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Exercise Can Help You Avoid Alzheimer’s

July 9, 2014

aging-neuroscience

MANHASSET, NY – There are many reasons that more exercise lowers the risk of Alzheimer’s disease, which was highlighted in a recent study, says a New York neurologist.

In the study, published in Frontiers in Aging Neuroscience, people who were not exercising as much and had the risk factor gene for Alzheimer’s disease had greater shrinkage of their hippocampus, which is a part of the brain involved in memory.
This is not a clinical trial of exercise, says Marc Gordon, MD, chief of neurology at Zucker Hillside Hospital in Glen Oaks and investigator at The Feinstein Institute for Medical Research in Manhasset.
“This is an observational study. It might be that there may be other factors that would be associated with a low level of exercise in terms of other unhealthy habits like smoking, drinking, etc. And there’s also the possibility of what’s called reverse causality, which is to say that the subset of people who are on the way to develop more shrinkage in the brain, which might be the early stages of Alzheimer’s disease, may be less inclined to engage in physical activity.”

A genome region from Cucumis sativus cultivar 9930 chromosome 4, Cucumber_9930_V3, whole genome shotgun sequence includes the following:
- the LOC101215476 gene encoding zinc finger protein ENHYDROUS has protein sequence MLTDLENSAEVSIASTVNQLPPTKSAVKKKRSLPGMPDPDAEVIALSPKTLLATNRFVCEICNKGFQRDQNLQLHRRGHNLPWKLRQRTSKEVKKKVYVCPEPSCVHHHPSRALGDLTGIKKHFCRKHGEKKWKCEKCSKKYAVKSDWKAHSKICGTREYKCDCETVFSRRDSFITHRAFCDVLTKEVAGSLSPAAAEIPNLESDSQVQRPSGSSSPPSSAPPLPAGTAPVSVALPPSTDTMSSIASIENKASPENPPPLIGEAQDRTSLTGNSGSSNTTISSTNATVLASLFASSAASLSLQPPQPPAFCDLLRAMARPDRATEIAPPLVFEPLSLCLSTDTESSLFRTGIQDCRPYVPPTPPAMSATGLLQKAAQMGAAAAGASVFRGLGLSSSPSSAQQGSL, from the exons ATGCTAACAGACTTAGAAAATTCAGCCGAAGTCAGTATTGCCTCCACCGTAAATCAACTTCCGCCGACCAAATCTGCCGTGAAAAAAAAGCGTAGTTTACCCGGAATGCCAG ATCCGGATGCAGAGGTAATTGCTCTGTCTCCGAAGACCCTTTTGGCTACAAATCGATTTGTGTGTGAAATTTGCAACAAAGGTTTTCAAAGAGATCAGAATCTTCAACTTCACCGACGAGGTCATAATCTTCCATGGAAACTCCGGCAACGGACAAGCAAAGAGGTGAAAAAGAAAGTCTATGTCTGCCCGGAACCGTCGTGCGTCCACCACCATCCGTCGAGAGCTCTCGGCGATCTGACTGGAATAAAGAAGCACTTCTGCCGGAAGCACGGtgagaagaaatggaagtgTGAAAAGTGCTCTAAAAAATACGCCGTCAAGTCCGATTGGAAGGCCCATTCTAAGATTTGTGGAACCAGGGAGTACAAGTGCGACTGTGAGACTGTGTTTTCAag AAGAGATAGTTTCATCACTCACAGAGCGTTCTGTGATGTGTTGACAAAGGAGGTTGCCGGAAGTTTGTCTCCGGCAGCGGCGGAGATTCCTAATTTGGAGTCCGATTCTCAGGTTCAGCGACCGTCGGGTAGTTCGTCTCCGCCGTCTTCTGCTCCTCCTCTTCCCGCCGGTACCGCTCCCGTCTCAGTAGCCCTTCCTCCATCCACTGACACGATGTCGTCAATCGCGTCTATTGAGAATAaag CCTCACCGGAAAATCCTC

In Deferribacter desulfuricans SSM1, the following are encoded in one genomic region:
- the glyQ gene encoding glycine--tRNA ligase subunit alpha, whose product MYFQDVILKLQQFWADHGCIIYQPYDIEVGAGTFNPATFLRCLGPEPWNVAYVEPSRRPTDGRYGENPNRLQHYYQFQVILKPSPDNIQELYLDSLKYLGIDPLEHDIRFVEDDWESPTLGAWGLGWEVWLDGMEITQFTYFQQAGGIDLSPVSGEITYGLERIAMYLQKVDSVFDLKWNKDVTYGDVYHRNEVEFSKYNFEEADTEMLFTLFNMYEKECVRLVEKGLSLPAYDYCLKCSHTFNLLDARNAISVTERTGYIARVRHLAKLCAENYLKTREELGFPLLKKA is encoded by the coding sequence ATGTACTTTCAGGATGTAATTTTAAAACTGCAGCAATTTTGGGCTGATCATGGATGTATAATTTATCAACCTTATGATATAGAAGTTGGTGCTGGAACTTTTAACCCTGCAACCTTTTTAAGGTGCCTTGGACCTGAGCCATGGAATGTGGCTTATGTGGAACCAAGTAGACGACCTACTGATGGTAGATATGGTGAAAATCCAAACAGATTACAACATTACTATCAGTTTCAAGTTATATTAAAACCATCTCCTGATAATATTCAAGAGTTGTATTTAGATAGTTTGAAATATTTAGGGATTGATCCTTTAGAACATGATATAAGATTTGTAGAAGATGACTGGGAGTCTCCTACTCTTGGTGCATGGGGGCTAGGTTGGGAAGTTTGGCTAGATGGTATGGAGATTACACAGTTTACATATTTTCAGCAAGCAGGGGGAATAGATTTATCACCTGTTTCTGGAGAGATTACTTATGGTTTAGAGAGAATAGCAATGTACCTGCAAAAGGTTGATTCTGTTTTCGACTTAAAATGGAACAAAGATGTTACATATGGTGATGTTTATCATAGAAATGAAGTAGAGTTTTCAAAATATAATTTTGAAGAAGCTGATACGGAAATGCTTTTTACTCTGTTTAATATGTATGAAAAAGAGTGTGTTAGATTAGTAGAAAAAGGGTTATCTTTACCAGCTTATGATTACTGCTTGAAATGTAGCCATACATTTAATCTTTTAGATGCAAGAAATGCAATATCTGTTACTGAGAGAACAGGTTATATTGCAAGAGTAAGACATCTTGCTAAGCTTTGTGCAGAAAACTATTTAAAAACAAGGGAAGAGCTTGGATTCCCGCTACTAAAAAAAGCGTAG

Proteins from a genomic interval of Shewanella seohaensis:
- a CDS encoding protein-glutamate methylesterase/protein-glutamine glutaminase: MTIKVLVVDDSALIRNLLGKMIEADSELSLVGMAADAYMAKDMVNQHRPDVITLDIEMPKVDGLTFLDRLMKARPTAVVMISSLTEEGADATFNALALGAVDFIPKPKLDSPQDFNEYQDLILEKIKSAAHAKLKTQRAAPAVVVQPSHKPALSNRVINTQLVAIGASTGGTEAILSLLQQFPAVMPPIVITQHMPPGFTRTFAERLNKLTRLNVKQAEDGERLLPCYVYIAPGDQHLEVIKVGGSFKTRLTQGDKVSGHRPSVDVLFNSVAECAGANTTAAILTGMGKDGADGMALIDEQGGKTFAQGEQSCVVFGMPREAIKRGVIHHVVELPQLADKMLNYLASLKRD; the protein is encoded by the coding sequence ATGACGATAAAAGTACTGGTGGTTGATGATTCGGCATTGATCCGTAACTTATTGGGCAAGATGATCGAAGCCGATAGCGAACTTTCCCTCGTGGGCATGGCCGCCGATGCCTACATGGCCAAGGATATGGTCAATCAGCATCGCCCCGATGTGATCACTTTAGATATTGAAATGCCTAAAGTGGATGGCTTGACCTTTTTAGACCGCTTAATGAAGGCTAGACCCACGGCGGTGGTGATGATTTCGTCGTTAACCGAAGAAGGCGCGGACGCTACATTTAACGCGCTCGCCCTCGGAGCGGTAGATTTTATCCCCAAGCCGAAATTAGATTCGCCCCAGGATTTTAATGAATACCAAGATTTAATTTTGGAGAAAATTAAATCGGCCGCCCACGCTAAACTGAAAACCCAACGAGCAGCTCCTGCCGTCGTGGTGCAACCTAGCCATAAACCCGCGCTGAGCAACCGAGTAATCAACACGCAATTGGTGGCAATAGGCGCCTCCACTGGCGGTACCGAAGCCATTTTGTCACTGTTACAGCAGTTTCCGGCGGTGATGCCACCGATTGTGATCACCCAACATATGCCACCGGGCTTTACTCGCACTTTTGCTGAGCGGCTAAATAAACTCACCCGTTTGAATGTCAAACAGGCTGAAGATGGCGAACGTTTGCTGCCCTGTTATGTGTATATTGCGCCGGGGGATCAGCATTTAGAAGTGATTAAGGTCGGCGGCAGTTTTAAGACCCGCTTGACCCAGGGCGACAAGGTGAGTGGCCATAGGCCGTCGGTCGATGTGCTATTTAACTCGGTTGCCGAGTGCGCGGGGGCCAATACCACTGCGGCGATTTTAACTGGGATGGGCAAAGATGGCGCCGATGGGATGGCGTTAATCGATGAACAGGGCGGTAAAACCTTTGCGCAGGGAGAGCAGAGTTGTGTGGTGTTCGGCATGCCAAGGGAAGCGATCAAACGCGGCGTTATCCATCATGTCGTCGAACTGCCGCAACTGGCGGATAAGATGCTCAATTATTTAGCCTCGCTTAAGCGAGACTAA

Dr. Gordon encourages people to exercise regularly and choose whatever form of exercise they most enjoy.
 
 

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